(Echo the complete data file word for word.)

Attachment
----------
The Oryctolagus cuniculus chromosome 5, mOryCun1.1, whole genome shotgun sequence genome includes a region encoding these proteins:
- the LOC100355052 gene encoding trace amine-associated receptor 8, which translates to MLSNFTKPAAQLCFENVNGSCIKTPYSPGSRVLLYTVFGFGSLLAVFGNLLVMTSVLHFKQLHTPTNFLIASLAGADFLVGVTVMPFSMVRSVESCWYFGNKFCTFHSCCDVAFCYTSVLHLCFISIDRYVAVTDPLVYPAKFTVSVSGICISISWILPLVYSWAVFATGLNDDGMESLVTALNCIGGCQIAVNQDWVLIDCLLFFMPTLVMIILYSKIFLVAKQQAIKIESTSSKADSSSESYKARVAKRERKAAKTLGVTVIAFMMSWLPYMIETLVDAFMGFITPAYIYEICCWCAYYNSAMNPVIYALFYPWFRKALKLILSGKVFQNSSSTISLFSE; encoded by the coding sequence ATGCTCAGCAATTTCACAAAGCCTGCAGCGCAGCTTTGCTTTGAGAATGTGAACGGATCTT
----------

The Oryctolagus cuniculus chromosome 5, mOryCun1.1, whole genome shotgun sequence genome includes a region encoding these proteins:
- the LOC100355052 gene encoding trace amine-associated receptor 8, which translates to MLSNFTKPAAQLCFENVNGSCIKTPYSPGSRVLLYTVFGFGSLLAVFGNLLVMTSVLHFKQLHTPTNFLIASLAGADFLVGVTVMPFSMVRSVESCWYFGNKFCTFHSCCDVAFCYTSVLHLCFISIDRYVAVTDPLVYPAKFTVSVSGICISISWILPLVYSWAVFATGLNDDGMESLVTALNCIGGCQIAVNQDWVLIDCLLFFMPTLVMIILYSKIFLVAKQQAIKIESTSSKADSSSESYKARVAKRERKAAKTLGVTVIAFMMSWLPYMIETLVDAFMGFITPAYIYEICCWCAYYNSAMNPVIYALFYPWFRKALKLILSGKVFQNSSSTISLFSE; encoded by the coding sequence ATGCTCAGCAATTTCACAAAGCCTGCAGCGCAGCTTTGCTTTGAGAATGTGAACGGATCTT